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The Human Knockout Project

What does every gene in the human do?  Which genes can cause disease?

The mouse knockout project was started in 2003/2005 as a concerted effort to knockout (KO) every known mouse gene as a resource for helping us understand human disease.   (A knockout, by the bye, essentially means that the gene is mutated in such a way that it can no longer function).  For example, if we head over to the Jackson lab website and search for the gene Nipbl, we'll find the following phenotype:  "Mice heterozygous for a gene trap allele exhibit increased mortality from birth to early adulthood, decreased weight, decreased adipose tissue, delayed ossification, craniofacial abnormalities, and abnormal hearing, behavior, and eye morphology."  -- and indeed, this gene is responsible for the human disease Cornelia de Lange Syndrome.  Gradually as these KO mice get phenotyped we will have a better understanding of the role each gene plays in development and disease. 

A human knockout project, is, by all possible definitions of amoral, a staggering level of amorality.  Mother nature (amoral beast that she is), is making human KOs every second of everyday and it would be possible, via a large sequencing project, to discover (almost) every gene that can lead to a severe, Mendelian,  autosomal dominant (AD) phenotype.  How many kids would we have to sequence to get a handle on these types of genes?  The math is fun but some background first...

AD diseases require that only 1 of the two copies of each gene be dysfunctional to lead to disease.  Typically, severe AD diseases cause childhood disease and, if severe enough, prevent that child have having any children of their own.  The only way these disease can arise is by de novo mutation.  De novo mutations do not come from your parents but are "brand new" mutations, that are pretty specific to you, and are the foundational building blocks of evolution.  The number of de novo mutations that occur in each generation was explored using evolutionary genomics, comparing areas of non-selected DNA in chimps and humans, using the time of divergence of our two species and a bit of guess work to come up with an estimate.  Today, using high-throughput sequencing, we can directly measure the number de novo mutations that occur in a child.  Although there is some difficult in doing this accurately, especially at the whole genome level, a pretty good estimate is 1 coding de novo mutation per generation (that is, in the 80 million coding bases you got from mom and dad, there is probably 1 "new" change).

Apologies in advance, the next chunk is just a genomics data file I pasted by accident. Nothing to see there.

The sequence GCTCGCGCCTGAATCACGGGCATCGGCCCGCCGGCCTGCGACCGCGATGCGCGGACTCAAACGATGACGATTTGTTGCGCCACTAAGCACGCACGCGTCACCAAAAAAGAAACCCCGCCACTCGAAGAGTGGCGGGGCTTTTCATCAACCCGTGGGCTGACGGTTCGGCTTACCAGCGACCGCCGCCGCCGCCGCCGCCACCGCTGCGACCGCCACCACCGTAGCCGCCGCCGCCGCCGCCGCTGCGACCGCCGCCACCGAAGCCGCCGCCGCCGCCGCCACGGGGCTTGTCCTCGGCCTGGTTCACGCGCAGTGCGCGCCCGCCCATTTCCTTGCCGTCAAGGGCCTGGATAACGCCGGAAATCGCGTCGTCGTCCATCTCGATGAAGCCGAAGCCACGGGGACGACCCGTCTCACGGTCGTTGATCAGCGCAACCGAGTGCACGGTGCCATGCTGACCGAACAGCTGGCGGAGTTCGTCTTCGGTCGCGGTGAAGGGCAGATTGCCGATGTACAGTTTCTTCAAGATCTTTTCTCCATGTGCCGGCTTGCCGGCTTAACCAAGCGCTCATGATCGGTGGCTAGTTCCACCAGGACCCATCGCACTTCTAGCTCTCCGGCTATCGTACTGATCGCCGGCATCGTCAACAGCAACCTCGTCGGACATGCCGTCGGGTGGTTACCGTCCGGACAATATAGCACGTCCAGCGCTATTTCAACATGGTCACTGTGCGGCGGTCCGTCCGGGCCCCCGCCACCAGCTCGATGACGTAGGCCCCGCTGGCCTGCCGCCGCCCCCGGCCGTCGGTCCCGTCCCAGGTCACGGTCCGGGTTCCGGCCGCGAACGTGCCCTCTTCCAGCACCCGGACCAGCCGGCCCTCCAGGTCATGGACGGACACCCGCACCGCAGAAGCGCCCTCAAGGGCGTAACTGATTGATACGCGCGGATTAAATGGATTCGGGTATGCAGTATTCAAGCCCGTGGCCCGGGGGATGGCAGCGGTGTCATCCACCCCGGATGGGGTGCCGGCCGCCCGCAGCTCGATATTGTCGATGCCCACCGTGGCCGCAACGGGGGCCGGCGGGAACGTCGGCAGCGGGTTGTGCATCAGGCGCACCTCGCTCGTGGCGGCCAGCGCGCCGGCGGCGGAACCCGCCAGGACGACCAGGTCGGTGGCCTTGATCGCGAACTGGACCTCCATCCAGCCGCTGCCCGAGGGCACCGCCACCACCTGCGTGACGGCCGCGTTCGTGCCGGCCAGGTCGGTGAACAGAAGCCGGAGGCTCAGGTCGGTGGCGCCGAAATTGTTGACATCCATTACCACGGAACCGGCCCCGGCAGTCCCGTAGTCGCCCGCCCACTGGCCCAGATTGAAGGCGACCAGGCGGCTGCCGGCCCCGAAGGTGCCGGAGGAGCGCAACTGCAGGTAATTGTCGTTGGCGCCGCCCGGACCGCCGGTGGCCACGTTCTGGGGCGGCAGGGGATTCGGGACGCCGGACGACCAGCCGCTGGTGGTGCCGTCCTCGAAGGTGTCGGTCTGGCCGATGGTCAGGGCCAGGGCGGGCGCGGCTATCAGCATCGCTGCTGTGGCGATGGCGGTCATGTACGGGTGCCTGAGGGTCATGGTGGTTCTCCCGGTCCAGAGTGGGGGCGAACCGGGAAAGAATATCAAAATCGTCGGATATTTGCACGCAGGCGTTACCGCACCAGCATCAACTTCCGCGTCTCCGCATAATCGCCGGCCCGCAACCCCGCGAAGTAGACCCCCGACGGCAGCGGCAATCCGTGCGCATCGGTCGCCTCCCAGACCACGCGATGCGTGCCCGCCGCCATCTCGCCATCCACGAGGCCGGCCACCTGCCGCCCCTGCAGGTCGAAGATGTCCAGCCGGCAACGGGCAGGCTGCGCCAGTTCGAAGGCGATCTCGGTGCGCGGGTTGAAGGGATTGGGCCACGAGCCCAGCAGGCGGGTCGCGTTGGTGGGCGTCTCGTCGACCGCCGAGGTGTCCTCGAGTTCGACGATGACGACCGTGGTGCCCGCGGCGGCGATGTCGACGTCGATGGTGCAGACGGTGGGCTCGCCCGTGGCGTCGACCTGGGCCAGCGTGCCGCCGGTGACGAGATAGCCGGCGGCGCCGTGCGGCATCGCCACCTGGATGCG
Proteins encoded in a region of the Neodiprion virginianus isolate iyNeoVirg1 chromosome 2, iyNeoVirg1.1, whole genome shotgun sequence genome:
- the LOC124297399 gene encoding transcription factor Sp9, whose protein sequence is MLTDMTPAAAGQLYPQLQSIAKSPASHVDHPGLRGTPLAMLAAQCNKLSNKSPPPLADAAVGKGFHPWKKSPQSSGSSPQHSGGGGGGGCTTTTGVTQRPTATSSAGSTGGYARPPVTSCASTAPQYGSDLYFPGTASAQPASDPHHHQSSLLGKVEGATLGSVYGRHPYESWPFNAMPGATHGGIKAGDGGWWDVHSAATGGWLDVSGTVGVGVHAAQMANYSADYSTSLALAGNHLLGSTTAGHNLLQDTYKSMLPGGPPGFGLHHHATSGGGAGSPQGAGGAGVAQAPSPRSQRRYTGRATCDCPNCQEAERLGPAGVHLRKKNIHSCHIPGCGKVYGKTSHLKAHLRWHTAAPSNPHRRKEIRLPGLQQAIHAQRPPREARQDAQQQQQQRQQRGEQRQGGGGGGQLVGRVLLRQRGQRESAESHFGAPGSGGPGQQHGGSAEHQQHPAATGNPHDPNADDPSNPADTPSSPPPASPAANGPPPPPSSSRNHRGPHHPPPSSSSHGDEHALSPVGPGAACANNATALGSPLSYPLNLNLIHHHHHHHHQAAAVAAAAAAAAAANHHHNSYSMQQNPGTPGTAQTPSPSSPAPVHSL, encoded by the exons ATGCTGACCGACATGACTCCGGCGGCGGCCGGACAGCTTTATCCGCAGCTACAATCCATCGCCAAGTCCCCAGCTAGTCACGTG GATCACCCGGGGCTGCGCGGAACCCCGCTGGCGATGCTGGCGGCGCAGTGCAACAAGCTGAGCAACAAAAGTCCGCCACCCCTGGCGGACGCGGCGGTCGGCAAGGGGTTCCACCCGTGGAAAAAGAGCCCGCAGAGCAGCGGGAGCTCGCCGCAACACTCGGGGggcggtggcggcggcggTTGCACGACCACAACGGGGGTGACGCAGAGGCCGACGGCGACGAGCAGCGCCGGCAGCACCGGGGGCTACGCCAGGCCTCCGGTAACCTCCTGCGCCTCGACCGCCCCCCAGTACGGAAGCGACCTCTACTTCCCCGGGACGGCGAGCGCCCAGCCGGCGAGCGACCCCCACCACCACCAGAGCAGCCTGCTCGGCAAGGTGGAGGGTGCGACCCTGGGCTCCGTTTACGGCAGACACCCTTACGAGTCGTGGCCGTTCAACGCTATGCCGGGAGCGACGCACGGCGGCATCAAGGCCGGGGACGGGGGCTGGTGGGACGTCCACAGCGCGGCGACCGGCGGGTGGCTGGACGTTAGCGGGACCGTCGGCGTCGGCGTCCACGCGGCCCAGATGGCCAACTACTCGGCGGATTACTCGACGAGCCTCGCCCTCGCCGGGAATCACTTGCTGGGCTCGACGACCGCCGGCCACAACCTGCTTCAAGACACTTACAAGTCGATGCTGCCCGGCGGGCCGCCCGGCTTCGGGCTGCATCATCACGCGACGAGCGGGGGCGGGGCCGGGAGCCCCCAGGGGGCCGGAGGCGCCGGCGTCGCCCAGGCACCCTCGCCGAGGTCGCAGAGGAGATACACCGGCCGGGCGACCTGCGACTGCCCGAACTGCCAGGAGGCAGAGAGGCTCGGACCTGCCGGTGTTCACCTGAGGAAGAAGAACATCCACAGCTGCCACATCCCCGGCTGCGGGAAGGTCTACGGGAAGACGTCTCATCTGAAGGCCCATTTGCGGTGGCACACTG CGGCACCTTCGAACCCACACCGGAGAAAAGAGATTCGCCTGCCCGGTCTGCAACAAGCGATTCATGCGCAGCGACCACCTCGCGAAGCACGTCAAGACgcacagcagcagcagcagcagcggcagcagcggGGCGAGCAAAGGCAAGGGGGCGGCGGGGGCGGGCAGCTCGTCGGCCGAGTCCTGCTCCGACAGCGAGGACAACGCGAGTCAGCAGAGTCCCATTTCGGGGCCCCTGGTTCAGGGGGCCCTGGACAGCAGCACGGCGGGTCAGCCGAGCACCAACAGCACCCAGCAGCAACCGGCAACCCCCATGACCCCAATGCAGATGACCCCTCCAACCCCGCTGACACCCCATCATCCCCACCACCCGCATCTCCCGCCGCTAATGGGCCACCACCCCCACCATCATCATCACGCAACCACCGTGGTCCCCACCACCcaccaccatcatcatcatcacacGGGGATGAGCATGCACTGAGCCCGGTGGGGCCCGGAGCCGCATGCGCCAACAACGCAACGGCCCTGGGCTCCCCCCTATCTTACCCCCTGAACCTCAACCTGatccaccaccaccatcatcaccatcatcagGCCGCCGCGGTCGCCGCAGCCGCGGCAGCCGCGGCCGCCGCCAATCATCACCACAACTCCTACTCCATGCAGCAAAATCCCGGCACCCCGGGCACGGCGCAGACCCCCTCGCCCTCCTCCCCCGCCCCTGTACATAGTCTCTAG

OK, so every kid we sequence will (on average) have 1 new mutation.  How many of these mutations are deleterious?  Well, there's a lot of ways a mutation can be deleterious, but the most common (and the easiest to assay) are nonsense mutations.  These mutations essentially tell your cell that the coding region of the gene stops earlier than it should.  In any given gene, about 5% of all possible point mutations cause a stop mutation.  Now, not all stop mutations necessarily stop the gene from working, but lets say that a stop mutation in the first half of the gene IS deleterious.  That means only about 2.5% of all mutations in a gene will be deleterious. 

Now, there are 20,000 (ish) genes in the genome.  So any particular child has a 1/20K change of having a mutation in a particular gene.  In turn, only a 2.5% chance that mutation is deleterious.  If you do the math, you'd need to sequence about 800,000 children to get a knockout in every gene!  Turns out, that's a best case scenario, as you have a good chance of getting multiple mutations in the same gene.  You're helped out a bit by the fact that there are other ways to get deleterious mutations (nonsynonymous mutations, splicing mutations, frameshifts) and that some genes will give you a phenotype even when only a small portion of the gene is destroyed, or only slightly dysfunctional.  So, let's call it an even 1 million kids.

1 million sounds like a lot, but it's only about a quarter of the kids born each year in the USA.  Plus it could probably be reasonably done for 500 million dollars.  Plus, this isn't some pipedream, it is something that can be done now.  There is a proposal to sequence about 1 million veterans.  The problem with this proposal is that any of those who had disease would not have "made it" to adulthood or old age.  Thus, all the really "bad" mutations have been weeded out by natural selection and are not detectable by this approach.  The sequence data from kids, in addition to elucidating de novo disease, will likely give us a plethora of information on recessive disease as well.  Coupling this data to the children's health records, and collecting DNA from the children's parents (which is a less likely possibility for veterans) would essentially crack the genome.  We'd know what each gene does, and how it is involved in disease.  And this information would be available for all future generations.  There are complications, of course, some mutations may only cause disease when coupled with other mutations, but these situations will be rare and will give future genomicists something to do with their time.

Matthew Bainbridge's picture
About the author

Matthew Bainbridge is President and CEO of Codified Genomics, analyst, and sometimes scientist